negative disconfirmation and dissatisfaction. This may with respect to the outcomes that can be obtained. Also,
partly explain why the relationship between disconfirmation both emotions originate in counterfactual thinking, a com-
and dissatisfaction is sometimes weak. Disappointment is parison process in which the obtained outcome is compared
felt when actual service delivery violates prior held expect- to an outcome that was expected (disappointment) or might
ations, whereas regret is typically felt following a bad have occurred (regret). The current focus on regret and
choice of service provider (i.e., when it turns out that a disappointment therefore extends previous research within
foregone provider would have delivered a better service). Of the evolving emotion specificity tradition, since previous
course, we acknowledge the existence of important other tests of this approach used emotions that were often much
negative emotions that may be experienced as well during or more different from each other, such as fear and anger, or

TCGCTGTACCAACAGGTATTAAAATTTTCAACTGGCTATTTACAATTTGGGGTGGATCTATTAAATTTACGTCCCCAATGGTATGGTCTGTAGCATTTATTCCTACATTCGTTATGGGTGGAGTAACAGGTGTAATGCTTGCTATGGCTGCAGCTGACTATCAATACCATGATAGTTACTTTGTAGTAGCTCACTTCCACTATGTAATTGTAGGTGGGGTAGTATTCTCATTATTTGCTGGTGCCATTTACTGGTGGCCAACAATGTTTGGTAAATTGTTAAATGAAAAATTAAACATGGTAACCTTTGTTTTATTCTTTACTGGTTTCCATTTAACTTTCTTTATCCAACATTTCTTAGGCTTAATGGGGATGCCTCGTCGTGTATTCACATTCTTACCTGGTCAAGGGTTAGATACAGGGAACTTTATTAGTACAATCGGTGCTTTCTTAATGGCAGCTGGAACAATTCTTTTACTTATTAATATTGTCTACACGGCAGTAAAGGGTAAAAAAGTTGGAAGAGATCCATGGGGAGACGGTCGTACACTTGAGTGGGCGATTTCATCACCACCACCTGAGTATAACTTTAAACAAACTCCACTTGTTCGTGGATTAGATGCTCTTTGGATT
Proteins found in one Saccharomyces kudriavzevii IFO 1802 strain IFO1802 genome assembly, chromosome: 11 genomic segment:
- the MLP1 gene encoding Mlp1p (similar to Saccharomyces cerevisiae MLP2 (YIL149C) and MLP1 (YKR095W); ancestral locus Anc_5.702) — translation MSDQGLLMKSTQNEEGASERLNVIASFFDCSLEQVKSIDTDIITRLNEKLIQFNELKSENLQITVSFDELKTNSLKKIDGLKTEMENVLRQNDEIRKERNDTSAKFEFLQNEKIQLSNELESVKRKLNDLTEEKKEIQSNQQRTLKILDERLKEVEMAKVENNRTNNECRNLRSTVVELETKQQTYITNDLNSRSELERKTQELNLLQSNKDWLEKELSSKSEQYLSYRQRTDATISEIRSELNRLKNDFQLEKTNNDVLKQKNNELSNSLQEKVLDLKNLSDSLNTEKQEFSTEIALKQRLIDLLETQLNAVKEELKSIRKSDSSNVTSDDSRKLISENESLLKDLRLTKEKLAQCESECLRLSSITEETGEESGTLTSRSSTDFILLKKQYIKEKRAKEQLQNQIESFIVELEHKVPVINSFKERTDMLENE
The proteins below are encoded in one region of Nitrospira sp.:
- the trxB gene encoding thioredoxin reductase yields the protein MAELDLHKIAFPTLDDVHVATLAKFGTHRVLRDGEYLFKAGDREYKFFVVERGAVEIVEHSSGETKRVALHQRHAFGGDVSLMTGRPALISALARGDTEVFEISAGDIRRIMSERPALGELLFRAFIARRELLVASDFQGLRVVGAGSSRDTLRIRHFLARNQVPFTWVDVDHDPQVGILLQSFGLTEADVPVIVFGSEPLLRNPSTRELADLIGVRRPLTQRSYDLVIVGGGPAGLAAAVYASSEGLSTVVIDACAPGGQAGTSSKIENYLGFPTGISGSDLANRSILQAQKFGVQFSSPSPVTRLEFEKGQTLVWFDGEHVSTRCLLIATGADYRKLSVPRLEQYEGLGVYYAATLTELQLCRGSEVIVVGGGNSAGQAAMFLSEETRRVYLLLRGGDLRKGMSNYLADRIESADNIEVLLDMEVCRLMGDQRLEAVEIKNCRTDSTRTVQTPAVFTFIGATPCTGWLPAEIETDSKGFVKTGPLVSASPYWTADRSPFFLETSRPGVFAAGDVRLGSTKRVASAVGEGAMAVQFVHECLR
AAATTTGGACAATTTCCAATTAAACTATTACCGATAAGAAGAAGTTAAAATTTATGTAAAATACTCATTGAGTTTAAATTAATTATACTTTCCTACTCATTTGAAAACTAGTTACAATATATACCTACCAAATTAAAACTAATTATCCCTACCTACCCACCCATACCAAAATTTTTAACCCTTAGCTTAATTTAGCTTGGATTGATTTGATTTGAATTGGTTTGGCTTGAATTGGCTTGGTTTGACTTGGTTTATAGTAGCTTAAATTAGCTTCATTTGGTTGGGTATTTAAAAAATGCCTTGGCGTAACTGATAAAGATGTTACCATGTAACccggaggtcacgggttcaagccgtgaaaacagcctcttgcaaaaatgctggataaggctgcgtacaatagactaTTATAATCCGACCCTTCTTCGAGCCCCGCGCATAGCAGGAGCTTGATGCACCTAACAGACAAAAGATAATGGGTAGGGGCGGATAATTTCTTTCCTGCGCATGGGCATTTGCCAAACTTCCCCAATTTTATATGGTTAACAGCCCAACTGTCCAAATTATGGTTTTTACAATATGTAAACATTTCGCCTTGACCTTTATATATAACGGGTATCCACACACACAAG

following service encounters. Examples of these are anger, sadness and anger (DeSteno et al., 2000; Keltner and Lerner,
shame, disgust, embarrassment, and sadness (e.g., Machleit 2000; Raghunathan and Pham, 1999). Thus, the similarity of
and Eroglu, 2000; Lassar et al., 1998; Oliver, 1993; West- the emotions used in the present study, regret and dis-
brook, 1980; Westbrook and Oliver, 1991). They are either appointment, provides a more conservative test of the
related to the social interaction during service delivery (e.g., specific emotion approach. If we find specific effects of
anger, embarrassment), or may be secondary emotions in the regret and disappointment, this would provide strong sup-
sense that they follow up on the disappointment or regret port for the specific emotions approach.
448 M. Zeelenberg, R. Pieters / Journal of Business Research 57 (2004) 445–455
The third reason for selecting specifically these emotions behavior are not only captured by the overall valence, i.e.,